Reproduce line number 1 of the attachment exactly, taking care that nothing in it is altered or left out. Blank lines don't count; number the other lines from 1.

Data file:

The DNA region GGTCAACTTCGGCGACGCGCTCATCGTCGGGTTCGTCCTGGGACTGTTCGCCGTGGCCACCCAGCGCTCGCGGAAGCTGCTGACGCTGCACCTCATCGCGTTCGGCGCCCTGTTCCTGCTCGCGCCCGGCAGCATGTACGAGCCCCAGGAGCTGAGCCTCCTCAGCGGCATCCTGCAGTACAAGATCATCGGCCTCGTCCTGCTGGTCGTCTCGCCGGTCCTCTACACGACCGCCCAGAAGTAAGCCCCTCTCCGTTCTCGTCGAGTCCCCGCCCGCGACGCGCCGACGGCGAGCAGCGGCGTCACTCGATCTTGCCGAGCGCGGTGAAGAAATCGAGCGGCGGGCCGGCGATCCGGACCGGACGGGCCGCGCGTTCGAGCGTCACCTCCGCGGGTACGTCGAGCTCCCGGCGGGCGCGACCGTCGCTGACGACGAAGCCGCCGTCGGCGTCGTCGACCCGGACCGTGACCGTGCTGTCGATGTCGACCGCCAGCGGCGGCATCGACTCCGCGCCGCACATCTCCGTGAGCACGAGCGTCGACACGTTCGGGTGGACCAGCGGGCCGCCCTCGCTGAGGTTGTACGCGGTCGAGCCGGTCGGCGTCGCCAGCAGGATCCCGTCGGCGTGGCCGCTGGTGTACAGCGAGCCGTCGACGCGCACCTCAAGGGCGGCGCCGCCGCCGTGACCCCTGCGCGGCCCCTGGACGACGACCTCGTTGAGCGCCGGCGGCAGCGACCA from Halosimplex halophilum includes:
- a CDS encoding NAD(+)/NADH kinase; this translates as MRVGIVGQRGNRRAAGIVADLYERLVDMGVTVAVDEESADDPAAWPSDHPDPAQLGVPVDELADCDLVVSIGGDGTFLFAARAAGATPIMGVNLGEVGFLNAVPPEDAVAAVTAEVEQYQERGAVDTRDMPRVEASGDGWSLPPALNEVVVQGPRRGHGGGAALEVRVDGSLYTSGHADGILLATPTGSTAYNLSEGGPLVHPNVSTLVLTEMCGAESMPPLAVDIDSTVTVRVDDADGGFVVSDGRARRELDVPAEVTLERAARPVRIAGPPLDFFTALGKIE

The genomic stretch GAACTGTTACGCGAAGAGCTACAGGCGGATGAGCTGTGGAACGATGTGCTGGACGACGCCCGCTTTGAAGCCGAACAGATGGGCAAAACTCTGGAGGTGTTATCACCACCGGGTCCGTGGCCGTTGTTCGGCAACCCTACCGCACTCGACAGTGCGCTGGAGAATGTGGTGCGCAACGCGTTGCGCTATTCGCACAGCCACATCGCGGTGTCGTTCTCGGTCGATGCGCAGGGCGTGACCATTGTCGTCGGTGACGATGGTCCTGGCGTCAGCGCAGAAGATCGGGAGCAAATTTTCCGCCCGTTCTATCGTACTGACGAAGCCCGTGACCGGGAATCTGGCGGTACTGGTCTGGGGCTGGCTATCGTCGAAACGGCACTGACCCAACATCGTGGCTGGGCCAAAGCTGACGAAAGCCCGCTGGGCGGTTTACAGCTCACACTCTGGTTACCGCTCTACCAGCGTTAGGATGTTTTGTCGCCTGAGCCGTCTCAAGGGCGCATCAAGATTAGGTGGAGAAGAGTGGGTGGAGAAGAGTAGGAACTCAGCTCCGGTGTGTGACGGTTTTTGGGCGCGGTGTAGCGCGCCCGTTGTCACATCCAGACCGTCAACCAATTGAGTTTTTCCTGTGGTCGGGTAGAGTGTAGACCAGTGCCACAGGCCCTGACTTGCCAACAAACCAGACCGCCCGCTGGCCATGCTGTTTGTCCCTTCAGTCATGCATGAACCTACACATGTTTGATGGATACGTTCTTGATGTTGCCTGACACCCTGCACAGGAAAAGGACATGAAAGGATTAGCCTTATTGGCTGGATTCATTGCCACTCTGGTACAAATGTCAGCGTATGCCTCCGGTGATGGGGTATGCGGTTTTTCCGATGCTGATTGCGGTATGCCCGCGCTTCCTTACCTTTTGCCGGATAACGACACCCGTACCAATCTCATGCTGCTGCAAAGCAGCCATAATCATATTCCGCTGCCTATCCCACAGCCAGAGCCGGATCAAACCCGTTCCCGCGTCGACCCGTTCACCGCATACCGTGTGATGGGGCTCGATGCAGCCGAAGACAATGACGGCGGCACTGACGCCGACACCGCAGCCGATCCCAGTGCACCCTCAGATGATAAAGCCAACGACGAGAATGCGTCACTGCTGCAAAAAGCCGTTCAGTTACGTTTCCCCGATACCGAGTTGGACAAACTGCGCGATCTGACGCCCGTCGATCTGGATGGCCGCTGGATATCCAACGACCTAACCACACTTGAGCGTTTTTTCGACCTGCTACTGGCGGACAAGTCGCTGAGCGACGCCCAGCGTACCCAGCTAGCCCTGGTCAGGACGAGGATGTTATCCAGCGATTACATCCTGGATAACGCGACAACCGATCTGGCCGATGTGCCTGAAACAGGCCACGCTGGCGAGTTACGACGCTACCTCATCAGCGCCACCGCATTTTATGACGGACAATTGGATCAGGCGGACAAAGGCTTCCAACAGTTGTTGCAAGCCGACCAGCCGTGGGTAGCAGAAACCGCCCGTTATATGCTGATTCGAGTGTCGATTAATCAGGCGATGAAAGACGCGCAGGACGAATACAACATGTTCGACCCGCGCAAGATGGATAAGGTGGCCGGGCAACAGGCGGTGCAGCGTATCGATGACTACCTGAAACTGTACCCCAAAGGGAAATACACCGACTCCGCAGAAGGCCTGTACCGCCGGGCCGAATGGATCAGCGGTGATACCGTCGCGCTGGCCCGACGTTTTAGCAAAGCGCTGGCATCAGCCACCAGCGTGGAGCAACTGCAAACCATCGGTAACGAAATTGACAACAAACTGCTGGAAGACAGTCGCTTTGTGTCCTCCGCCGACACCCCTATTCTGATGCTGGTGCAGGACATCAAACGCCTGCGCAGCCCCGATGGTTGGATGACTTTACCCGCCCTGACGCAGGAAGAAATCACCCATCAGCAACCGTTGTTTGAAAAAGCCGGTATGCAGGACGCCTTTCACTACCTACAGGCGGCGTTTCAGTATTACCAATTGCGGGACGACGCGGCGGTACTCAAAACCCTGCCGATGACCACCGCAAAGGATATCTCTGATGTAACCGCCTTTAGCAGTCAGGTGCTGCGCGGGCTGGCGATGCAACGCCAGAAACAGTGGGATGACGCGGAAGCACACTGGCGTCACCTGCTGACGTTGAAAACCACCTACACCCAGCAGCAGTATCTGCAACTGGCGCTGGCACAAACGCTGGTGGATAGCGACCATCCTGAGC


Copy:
The DNA region GGTCAACTTCGGCGACGCGCTCATCGTCGGGTTCGTCCTGGGACTGTTCGCCGTGGCCACCCAGCGCTCGCGGAAGCTGCTGACGCTGCACCTCATCGCGTTCGGCGCCCTGTTCCTGCTCGCGCCCGGCAGCATGTACGAGCCCCAGGAGCTGAGCCTCCTCAGCGGCATCCTGCAGTACAAGATCATCGGCCTCGTCCTGCTGGTCGTCTCGCCGGTCCTCTACACGACCGCCCAGAAGTAAGCCCCTCTCCGTTCTCGTCGAGTCCCCGCCCGCGACGCGCCGACGGCGAGCAGCGGCGTCACTCGATCTTGCCGAGCGCGGTGAAGAAATCGAGCGGCGGGCCGGCGATCCGGACCGGACGGGCCGCGCGTTCGAGCGTCACCTCCGCGGGTACGTCGAGCTCCCGGCGGGCGCGACCGTCGCTGACGACGAAGCCGCCGTCGGCGTCGTCGACCCGGACCGTGACCGTGCTGTCGATGTCGACCGCCAGCGGCGGCATCGACTCCGCGCCGCACATCTCCGTGAGCACGAGCGTCGACACGTTCGGGTGGACCAGCGGGCCGCCCTCGCTGAGGTTGTACGCGGTCGAGCCGGTCGGCGTCGCCAGCAGGATCCCGTCGGCGTGGCCGCTGGTGTACAGCGAGCCGTCGACGCGCACCTCAAGGGCGGCGCCGCCGCCGTGACCCCTGCGCGGCCCCTGGACGACGACCTCGTTGAGCGCCGGCGGCAGCGACCA from Halosimplex halophilum includes: